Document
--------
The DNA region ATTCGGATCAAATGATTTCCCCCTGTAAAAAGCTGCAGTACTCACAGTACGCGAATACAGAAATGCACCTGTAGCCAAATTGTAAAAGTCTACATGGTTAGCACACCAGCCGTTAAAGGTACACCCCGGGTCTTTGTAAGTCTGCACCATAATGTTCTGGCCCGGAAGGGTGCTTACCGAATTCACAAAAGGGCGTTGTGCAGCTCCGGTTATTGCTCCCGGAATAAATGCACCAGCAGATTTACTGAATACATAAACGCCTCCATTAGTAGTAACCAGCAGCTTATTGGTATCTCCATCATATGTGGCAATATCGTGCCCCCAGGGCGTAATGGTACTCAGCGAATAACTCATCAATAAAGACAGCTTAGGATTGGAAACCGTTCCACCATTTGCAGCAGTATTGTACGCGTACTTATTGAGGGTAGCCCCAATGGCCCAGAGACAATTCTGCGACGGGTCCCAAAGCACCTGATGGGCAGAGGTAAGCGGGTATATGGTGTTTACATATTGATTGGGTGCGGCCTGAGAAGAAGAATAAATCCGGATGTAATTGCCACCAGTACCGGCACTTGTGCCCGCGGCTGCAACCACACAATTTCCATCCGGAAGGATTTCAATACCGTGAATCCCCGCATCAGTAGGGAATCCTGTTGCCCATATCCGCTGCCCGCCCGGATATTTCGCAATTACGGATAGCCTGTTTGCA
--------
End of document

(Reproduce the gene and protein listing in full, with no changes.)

The DNA region ATTCGGATCAAATGATTTCCCCCTGTAAAAAGCTGCAGTACTCACAGTACGCGAATACAGAAATGCACCTGTAGCCAAATTGTAAAAGTCTACATGGTTAGCACACCAGCCGTTAAAGGTACACCCCGGGTCTTTGTAAGTCTGCACCATAATGTTCTGGCCCGGAAGGGTGCTTACCGAATTCACAAAAGGGCGTTGTGCAGCTCCGGTTATTGCTCCCGGAATAAATGCACCAGCAGATTTACTGAATACATAAACGCCTCCATTAGTAGTAACCAGCAGCTTATTGGTATCTCCATCATATGTGGCAATATCGTGCCCCCAGGGCGTAATGGTACTCAGCGAATAACTCATCAATAAAGACAGCTTAGGATTGGAAACCGTTCCACCATTTGCAGCAGTATTGTACGCGTACTTATTGAGGGTAGCCCCAATGGCCCAGAGACAATTCTGCGACGGGTCCCAAAGCACCTGATGGGCAGAGGTAAGCGGGTATATGGTGTTTACATATTGATTGGGTGCGGCCTGAGAAGAAGAATAAATCCGGATGTAATTGCCACCAGTACCGGCACTTGTGCCCGCGGCTGCAACCACACAATTTCCATCCGGAAGGATTTCAATACCGTGAATCCCCGCATCAGTAGGGAATCCTGTTGCCCATATCCGCTGCCCGCCCGGATATTTCGCAATTACGGATAGCCTGTTTGCA